Doug Burgum, the former Microsoft executive turned governor, is asking for $174 million for 24 IT infrastructure projects and $16.4 million for cybersecurity consolidation efforts in his budget proposal.
(TNS) — With his software background, Gov. Doug Burgum's technology proposals may be one of the more interesting areas of his budget plan — especially given what's facing North Dakota's cybersecurity.
As part of his $1.5 billion plan for road, water and other infrastructure for 2019-21, the former Microsoft executive has proposed $174 million in 24 information technology projects for 19 state agencies, ranging from voter security to health care to a new driver's license system.
"It's as important of infrastructure as anything we're doing. It's just what you need for this 21st century infrastructure," Burgum said.
But also in the budget: improving cybersecurity — which could be key in the coming session as the state faces 5.6 million cyberattacks a month, such as ransomware and even malware from North Korea.
State Chief Information Officer Shawn Riley said the IT proposals have three goals: lowering costs, improving cybersecurity and streamlining online services for an "Amazon experience."
Burgum's budget asks for $16.4 million to undertake a "centralized" approach to cybersecurity, recommending 145 full-time employees from 17 cabinet agencies form one IT service.
Riley said the proposal would better defend the statewide network, which sees about 252,000 daily users.
IT "unification" and cybersecurity stand as the top two tech priorities, according to Riley. His department has led a "unification" project to group state websites on one platform — so far serving 26 state agencies, saving more than $500,000, he said. Burgum has said North Dakota agencies have more than 160 websites.
"Unification helps us bring systems together, helps us inventory systems, helps us do work processes together — tons and tons of things that really are necessary from a strategy standpoint," Riley said.
Rep. Corey Mock, D-Grand Forks, who chaired the interim IT Committee, said legislators may emphasize priority IT projects and ones that will leverage federal or special funds.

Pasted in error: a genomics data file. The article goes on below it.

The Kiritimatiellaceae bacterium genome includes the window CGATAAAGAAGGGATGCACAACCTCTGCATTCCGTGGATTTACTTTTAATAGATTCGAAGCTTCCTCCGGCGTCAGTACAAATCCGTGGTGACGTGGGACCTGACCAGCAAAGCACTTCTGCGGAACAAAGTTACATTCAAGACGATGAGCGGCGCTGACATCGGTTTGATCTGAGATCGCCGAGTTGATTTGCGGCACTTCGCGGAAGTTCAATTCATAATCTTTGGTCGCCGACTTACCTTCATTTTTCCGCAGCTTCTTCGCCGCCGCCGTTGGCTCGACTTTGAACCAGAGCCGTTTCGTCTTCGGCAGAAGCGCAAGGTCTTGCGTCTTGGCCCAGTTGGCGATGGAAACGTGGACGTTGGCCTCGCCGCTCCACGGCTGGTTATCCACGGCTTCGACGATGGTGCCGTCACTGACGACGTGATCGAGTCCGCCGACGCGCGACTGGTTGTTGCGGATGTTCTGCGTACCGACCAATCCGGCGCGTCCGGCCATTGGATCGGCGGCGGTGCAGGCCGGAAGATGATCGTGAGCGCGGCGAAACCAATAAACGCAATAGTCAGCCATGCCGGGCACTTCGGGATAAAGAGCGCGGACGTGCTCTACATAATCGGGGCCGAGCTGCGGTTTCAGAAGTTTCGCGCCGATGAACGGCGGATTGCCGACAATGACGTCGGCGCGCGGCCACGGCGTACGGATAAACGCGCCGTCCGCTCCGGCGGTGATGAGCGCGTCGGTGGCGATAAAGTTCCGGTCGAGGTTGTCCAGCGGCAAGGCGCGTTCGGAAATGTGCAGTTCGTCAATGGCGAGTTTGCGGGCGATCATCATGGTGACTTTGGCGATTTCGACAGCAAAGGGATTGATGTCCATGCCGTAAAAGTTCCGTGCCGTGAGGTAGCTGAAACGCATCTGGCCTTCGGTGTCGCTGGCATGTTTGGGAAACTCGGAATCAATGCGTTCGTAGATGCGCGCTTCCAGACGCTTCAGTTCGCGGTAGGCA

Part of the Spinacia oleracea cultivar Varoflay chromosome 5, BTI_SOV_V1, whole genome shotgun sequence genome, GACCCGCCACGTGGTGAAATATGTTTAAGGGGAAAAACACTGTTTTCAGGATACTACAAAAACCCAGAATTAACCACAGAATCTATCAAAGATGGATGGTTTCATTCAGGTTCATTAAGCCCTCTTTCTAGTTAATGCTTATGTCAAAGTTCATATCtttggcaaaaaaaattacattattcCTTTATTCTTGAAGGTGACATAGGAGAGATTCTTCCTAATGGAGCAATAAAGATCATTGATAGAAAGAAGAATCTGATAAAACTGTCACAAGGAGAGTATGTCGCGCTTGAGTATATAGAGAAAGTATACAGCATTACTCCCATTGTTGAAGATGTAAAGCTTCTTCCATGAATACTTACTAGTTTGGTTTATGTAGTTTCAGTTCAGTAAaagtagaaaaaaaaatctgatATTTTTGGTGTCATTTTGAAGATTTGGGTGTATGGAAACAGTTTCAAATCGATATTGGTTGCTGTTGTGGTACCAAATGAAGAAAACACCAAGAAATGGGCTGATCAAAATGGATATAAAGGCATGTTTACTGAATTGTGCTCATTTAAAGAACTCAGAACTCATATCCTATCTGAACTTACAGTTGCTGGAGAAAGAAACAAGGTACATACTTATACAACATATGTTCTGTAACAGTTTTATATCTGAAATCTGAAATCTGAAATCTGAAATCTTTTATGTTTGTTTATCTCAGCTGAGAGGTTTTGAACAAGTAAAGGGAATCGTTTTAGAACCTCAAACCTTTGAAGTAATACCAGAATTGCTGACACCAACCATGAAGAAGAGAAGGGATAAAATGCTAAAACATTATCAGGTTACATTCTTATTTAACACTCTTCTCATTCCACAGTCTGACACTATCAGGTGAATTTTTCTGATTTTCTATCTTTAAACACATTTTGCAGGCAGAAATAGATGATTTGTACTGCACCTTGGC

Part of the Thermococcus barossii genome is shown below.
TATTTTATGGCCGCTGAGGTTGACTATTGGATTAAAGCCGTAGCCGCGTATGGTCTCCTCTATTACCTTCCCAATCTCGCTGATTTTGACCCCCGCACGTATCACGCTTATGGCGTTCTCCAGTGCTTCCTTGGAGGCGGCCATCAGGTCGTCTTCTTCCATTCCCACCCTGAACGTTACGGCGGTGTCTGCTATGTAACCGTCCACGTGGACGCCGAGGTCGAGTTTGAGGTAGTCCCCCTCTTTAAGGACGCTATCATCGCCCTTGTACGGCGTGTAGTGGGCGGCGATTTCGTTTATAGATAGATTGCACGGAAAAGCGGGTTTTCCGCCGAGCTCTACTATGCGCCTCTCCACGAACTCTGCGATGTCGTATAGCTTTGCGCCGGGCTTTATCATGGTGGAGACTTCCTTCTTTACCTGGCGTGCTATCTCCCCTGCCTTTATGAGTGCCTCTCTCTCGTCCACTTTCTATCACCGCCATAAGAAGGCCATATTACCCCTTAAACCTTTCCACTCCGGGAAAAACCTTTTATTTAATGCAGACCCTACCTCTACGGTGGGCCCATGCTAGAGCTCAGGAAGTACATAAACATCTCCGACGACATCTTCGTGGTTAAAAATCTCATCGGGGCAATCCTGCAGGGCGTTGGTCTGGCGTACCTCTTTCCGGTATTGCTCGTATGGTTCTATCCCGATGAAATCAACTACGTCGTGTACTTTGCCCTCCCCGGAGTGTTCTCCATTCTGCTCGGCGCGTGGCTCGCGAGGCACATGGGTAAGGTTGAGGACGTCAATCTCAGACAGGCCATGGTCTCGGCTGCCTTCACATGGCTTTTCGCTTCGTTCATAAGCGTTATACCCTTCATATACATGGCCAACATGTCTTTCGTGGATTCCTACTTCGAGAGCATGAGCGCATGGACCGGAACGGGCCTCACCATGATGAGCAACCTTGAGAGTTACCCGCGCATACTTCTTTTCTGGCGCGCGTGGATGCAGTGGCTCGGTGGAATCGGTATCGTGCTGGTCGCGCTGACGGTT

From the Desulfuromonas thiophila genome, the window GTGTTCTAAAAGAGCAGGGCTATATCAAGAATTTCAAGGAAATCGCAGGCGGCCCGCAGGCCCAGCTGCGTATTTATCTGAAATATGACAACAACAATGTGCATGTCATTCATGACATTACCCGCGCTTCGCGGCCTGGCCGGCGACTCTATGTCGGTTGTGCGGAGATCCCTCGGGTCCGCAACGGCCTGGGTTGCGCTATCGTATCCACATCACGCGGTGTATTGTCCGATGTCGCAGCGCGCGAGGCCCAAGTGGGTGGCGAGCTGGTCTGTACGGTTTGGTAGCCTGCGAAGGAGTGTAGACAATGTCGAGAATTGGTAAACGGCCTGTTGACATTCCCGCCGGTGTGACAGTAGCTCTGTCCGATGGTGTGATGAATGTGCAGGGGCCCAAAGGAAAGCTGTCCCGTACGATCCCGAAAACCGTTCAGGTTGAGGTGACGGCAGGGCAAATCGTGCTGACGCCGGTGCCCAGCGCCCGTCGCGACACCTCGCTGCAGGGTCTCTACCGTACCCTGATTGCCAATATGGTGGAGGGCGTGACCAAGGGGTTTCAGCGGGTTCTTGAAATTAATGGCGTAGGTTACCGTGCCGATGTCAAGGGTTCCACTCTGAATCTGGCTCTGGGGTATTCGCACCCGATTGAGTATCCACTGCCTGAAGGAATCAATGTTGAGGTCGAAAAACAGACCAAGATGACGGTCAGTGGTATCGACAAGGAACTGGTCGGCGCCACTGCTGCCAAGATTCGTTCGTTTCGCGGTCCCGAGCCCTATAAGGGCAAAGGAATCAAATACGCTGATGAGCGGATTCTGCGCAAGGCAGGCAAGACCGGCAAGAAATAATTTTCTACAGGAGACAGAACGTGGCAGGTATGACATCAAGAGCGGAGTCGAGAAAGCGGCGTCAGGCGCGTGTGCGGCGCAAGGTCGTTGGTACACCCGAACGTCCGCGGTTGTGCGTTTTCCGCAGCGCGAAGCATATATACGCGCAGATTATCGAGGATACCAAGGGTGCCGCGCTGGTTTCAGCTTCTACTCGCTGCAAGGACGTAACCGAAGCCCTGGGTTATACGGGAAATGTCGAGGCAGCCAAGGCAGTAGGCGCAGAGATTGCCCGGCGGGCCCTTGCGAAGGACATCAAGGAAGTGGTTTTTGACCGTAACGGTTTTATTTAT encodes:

A "big picture" approach to IT proposals will help develop the ultimate plan, he added — but it's more than adding staff. What's the vision?
"If we measure all FTEs and requested changes together — and adopt at least some unification practices — I believe fully funding our cyber security needs is completely possible this legislative session," Mock said in an email.
State Sen. Larry Robinson, D-Valley City, has served on the interim IT Committee since it organized and said IT issues "have increased significantly" over the years.
Part of the solution is the recruiting and retention of full-time IT staff, he added, which can prove difficult, given turnover.
Riley said his team has been meeting with lawmakers to discuss the state's cyber situation: "People can react better once they know the scope of the problem."
But some IT issues will likely remain on the sidelines this session. Given uncertain state revenues, North Dakota's judiciary didn't ask for a $2.1 million update to its juvenile case management system from 1999.
State Court Administrator Sally Holewa said the system remains "on our to-do list."
Before he was governor, Burgum chartered a business career, starting with Great Plains Software in 1983, which Microsoft acquired in 2001 for $1.1 billion.
He left Microsoft in 2007 after six years and went on to campaign for governor in 2016 on a message of technological innovation and "reinventing" government.
"I think where the governor's background, in this sense, comes in is that his technology background gives him a different view of how we can take technology and really mobilize it and use it as an innovator to create efficiency," Riley said.
Mock and Robinson each said Burgum's expertise could be an "asset" to state government.
"I hope we extend him and his team a certain level of trust as we work to develop a shared vision for state government," Mock said.
"I think his insight into the needs here are important," Robinson said. "And yet, the governor's budget is a blueprint. It's a beginning, it's not the end."
©2018 The Bismarck Tribune (Bismarck, N.D.). Distributed by Tribune Content Agency, LLC.
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